Archive for April, 2022

They Finally Really Did It

April 30th, 2022 No comments

You Maniacs! – You Blew It up!

Damn You! – Damn You All To Hell!

Screen Shot 2022-04-30 at 7.06.08 PM

Planet of the Apes (1967, final scene)

Joe Biden is riding Dr. Zaius’ pony.

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NJ Gov. Murphy’s Connections To Germany Warrant Scrutiny

April 29th, 2022 No comments

NJ Spotlight Stumbles On A Potentially Huge Story

Germany Is Desperate For LNG Imports

Murphy Has German & Wall Street Connections With Fortress LNG Export Project

In an incredible irony, today, in a story that was abject cheerleading for Gov. Murphy’s off shore wind program, NJ Spotlight reporter Jon Hurdle stumbled upon a potentially explosive story: (Spotlight)

Lee Laurendeau, chief executive of EEW’s American Offshore Structures, said his company’s interest in the Paulsboro site began with a conversation with Gov. Phil Murphy, who had once been the U.S. ambassador to Germany. Murphy urged EEW to consider setting up in Paulsboro, Laurendeau said.”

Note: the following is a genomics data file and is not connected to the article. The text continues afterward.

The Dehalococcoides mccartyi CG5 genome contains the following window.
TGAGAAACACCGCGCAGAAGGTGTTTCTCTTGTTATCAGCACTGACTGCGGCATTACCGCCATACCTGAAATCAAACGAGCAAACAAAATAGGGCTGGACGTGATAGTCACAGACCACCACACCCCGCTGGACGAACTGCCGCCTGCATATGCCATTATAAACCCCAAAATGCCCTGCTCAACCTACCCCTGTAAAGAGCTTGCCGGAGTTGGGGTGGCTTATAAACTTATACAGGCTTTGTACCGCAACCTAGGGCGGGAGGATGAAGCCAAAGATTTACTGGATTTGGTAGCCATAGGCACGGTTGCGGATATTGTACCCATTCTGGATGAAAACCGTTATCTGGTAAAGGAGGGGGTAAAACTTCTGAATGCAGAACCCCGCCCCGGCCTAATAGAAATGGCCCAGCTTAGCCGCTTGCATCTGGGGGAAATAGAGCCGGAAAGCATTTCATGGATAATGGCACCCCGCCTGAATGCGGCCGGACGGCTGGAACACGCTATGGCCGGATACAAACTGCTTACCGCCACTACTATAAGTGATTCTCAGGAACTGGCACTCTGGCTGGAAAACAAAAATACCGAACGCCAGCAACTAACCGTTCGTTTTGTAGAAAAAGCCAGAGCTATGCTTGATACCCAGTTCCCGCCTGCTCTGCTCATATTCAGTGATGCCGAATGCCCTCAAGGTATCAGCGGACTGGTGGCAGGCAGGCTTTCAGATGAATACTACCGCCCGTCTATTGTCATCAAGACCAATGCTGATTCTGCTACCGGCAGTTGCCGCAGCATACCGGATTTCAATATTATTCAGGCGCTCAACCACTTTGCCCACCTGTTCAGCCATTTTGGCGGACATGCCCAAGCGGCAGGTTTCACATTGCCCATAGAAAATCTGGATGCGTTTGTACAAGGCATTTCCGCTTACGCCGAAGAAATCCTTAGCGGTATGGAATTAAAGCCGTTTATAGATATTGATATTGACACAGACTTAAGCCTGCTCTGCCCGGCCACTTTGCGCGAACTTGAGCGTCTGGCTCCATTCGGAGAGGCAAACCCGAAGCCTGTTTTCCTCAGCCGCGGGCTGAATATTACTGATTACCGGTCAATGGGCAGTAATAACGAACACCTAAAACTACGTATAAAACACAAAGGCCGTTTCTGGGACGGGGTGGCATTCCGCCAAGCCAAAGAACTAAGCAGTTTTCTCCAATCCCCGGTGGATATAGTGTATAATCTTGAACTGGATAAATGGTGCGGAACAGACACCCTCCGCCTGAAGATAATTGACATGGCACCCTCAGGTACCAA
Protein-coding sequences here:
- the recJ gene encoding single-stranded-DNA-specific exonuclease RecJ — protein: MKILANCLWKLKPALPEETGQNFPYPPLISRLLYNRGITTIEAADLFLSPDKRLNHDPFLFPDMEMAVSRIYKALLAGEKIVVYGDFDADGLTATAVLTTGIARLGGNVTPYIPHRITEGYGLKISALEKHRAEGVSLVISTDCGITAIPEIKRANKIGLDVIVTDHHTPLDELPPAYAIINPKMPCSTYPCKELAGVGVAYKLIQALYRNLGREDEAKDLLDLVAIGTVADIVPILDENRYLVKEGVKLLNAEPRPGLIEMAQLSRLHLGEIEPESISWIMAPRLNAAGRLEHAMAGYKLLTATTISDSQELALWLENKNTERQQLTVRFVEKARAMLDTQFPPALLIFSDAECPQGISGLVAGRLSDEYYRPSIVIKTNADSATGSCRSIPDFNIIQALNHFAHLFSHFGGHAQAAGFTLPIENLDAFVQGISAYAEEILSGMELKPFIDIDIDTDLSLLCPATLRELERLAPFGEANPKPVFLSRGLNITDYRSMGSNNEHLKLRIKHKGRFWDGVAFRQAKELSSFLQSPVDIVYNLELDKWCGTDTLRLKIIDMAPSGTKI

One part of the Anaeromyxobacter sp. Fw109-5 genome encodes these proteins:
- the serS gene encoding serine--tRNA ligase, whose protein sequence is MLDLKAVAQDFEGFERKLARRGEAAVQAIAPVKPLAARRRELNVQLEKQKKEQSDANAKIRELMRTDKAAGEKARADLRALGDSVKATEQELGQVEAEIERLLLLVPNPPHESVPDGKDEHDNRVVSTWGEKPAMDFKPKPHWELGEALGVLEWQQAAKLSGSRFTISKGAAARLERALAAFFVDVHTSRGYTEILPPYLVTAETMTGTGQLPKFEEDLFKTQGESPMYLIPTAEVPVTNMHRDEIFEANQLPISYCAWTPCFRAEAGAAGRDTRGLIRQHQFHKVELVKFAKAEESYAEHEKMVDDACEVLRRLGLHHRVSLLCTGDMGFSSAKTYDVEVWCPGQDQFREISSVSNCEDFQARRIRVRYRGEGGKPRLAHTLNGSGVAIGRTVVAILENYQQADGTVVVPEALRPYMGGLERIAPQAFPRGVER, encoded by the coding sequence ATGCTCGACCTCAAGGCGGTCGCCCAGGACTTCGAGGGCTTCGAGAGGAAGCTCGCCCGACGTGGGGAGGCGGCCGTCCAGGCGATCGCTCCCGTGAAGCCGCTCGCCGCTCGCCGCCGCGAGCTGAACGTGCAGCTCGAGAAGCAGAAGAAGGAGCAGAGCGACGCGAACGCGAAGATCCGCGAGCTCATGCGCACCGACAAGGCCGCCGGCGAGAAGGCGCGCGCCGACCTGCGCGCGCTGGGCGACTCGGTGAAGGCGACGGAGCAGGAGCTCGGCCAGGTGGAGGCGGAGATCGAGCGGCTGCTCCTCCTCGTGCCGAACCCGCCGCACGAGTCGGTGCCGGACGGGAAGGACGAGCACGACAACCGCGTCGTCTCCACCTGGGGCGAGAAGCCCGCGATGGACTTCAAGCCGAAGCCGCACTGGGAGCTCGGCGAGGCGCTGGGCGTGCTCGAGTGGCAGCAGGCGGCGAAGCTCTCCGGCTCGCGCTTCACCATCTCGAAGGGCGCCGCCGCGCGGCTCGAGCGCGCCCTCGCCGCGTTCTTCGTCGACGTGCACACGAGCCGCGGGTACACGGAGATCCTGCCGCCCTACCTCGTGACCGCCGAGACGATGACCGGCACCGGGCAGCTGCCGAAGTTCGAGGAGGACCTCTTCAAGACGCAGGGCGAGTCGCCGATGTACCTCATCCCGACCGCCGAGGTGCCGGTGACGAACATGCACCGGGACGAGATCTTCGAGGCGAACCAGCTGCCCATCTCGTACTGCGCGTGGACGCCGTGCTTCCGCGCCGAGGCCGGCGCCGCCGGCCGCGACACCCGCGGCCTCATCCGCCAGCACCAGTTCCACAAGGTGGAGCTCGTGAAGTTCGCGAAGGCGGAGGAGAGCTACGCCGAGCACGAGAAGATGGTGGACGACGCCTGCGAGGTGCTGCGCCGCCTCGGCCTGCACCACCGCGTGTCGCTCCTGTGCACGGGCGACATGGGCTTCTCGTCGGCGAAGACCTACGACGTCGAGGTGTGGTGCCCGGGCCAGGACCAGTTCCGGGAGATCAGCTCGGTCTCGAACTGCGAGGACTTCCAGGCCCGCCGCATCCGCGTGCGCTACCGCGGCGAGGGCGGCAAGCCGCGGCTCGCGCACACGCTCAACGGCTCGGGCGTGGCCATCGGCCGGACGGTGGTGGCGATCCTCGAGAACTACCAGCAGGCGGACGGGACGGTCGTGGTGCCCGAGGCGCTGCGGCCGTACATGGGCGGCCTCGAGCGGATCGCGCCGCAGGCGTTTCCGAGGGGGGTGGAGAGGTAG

This is the first time I’ve seen a source quoted directly linking a NJ energy issue to Gov. Murphy’s prior role as Ambassador to Germany.

Gov. Murphy himself highlighted the dynamics and huge implications:

“I know we all desperately want to see an end to the war in Ukraine. But I know that we also want to see an energy future where no dictator can hold the world hostage over its energy supply, and I want New Jersey to be one of the places where we make this stand in no uncertain terms,” Murphy said.

Russia just terminated gas supplies to Poland and Bulgaria.

Germany could be next.

Germany relies on Russian gas imports for 40% of its energy. If Russia cut off that gas supply, the German economy would collapse and there would be political and social chaos. Germany is now in emergency mode, desperately seeking alternative gas, primarily via LNG imports. But they lack import terminals and the world supply of gas and LNG shipping tankers are not adequate to serve that demand.